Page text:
Controversial local website keeps tabs on stabbings
There are some things that shouldn’t be joked about—although, despite being taboo, even the most offensive of topics often end up as the theme of a “South Park” episode or a joke in some comedian’s stand-up routine.
Here in Santa Cruz, a serious subject has been given comedic life on the increasingly popular website StabSantaCruz.com. The site features a “Stab-O-Meter” that tallies the number of stabbings per year, a “Stab Clock” that keeps track of the number of days we’ve gone without a stabbing, and merchandise, like a T-shirt that reads “Stabalicious! Santa Cruz, California.” A purposely-tacky image tops the page, showing silhouetted figures running from a legion of disembodied knives with the Santa Cruz Beach Boardwalk in the background.
Santa Cruz doesn’t take its violence lightly, but despite the site’s blatant facetiousness and debatable distastefulness, neither does its creator.
Helbard Alkhassadeh is a 37-year-old product photographer, radio host, website hobbyist and unofficial Santa Cruz crime watchdog. He launched Stab Santa Cruz in October 2008 after hearing about a spell of stabbings that happened over the course of one weekend, generating 10,000 hits in its first month. The site’s purpose is to raise awareness about a community problem, Alkhassadeh says, and the humor is just the hook.
“I knew that if I made it a serious site, it would end up being boring and no one would care and everyone would still go to the news sites to get [that information],” he says. The way he sees it, visitors are coming for a laugh, but leaving knowing the gravity of the issue. “It’s a positive bait and switch,” he says.
Not all visitors find the website funny, however, and Alkhassadeh reports receiving equal parts hate and fan mail.
According to the site, 71 stabbings were reported in Santa Cruz County in 2009. As of press time, the 2010 Stab-O-Meter was at seven.
“It was at zero on Jan. 1, and now we’re at seven,” Alkhassadeh told Good Times in early February. “Seven people have had to go in and get themselves stitched up. We’re on our way to another 70 plus year. The clock is ticking.”
Santa Cruz Police Department spokesperson Zach Friend guesses that Alkhassadeh’s information (gathered from local news sources and e-mails from community members) is “pretty accurate.” Although he says StabSantaCruz.com rarely crosses the SCPD’s radar, Friend does believe the site is serving a unique purpose: unlike news sources or the police department, where the violent crime data is not separated by types of crime, the site aggregates all of the information on one specific issue.
“People may read on a day-to-day basis that there was a stabbing in the county, but it doesn’t enter their conciousness in the way that it would if they went to an aggregated source, like his site, where they’d see the total number of a specific crime, like stabbings,” says Friend. “I assume that’s what he’s making a commentary on. It shows the full extent of a specific problem.”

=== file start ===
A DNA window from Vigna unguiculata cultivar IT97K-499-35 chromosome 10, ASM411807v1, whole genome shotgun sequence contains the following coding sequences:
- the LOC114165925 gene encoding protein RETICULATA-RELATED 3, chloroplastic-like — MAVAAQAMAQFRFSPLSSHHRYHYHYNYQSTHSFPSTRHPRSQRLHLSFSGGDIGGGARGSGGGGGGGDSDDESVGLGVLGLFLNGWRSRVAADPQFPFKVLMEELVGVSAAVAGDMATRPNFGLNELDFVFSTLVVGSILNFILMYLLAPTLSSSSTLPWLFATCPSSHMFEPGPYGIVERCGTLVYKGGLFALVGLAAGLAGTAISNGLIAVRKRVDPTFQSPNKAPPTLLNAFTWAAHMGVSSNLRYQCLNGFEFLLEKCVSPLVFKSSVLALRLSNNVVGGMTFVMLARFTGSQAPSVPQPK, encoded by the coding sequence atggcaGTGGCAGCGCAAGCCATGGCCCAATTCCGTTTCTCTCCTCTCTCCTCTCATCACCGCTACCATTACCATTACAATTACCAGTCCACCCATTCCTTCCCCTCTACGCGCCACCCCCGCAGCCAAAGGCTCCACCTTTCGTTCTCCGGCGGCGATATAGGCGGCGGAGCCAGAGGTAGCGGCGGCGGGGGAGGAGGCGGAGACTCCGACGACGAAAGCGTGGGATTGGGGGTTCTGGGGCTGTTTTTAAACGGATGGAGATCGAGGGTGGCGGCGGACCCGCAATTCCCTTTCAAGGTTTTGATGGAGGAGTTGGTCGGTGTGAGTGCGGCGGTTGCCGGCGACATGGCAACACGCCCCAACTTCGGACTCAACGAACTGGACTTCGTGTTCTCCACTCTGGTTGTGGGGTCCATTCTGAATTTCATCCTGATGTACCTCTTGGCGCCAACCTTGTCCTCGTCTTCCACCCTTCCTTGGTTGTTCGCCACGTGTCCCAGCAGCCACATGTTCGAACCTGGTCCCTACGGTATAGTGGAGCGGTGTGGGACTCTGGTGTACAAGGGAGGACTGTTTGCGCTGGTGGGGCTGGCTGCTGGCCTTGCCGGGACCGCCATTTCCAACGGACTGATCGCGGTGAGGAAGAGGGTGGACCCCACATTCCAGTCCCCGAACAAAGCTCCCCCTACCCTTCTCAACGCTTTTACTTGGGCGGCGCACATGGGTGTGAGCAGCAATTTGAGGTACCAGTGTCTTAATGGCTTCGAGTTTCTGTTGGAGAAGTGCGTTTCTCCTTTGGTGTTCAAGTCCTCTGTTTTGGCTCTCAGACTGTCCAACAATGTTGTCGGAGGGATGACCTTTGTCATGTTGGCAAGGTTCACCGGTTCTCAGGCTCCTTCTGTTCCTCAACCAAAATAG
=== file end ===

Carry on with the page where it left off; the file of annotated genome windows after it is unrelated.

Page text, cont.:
The website might not be on the police radar, but Alkhassadeh has been for several years. After moving to the “Lower Broadway” area of the Beach Flats in 2003, he spearheaded a neighborhood effort to curb crime and clean up the notoriously shady area. He encouraged neighbors to call 911 when needed (something that seems obvious, but he says residents weren’t doing), and launched the website thelowerbroadway.com, where neighbors can find safety tips and resources, hear neighborhood stories and news, and more.
According to Friend, the area “absolutely benefited after they got organized.”
Following the success of the Lower Broadway movement, Alkhassadeh decided to expand his peace-making goals. “I thought, ‘I’m not going to change the world, but I can change my street,’” he says. “Stab Santa Cruz goes back to that philosophy: I’ve got to pick my battles. I think that as a community we can fix this. There will always be stabbings, but we can reduce them.”
2009 saw one stabbing that brought the entire community—Alkhassadeh’s site included—to a standstill. The tragic death of 16-year-old Santa Cruz High School student Tyler Tenorio, who was stabbed to death on Oct. 16, led to a wave of public outcry over local violence. Alkhassadeh received what he calls a “rash of angry e-mails” about his site, which many felt made light of the situation. Tenorio happened to be the nephew of one of his close friends; the heartbreak of stabbing had finally hit home for Alkhassadeh.
“There was this personal connection—someone I knew had someone who was so close to him, so valuable, taken away. It just didn’t make sense,” he says. In the face of increasing scrutiny, he charged forward with the website. “My friend said ‘Keep doing what you’re doing,’” he remembers. “That was a big justification of the site for me.”
He hopes that Santa Cruz will turn concern into action, and that someday he will be able to retire StabSantaCruz.com due to low numbers of stabbings. Until then, he’ll continue relaying the information through the universal language of humor.
“I don’t know what more the police can do. I think it’s the people who need to stop thinking, ‘I’ll be fine,’” he says. “The 16-year-old getting stabbed not far from his school—a teenager getting murdered—should have been a wake up call to Santa Cruz that we need to step up. We the people need to step up. We need to stop telling the government to do something that is our responsibility.”
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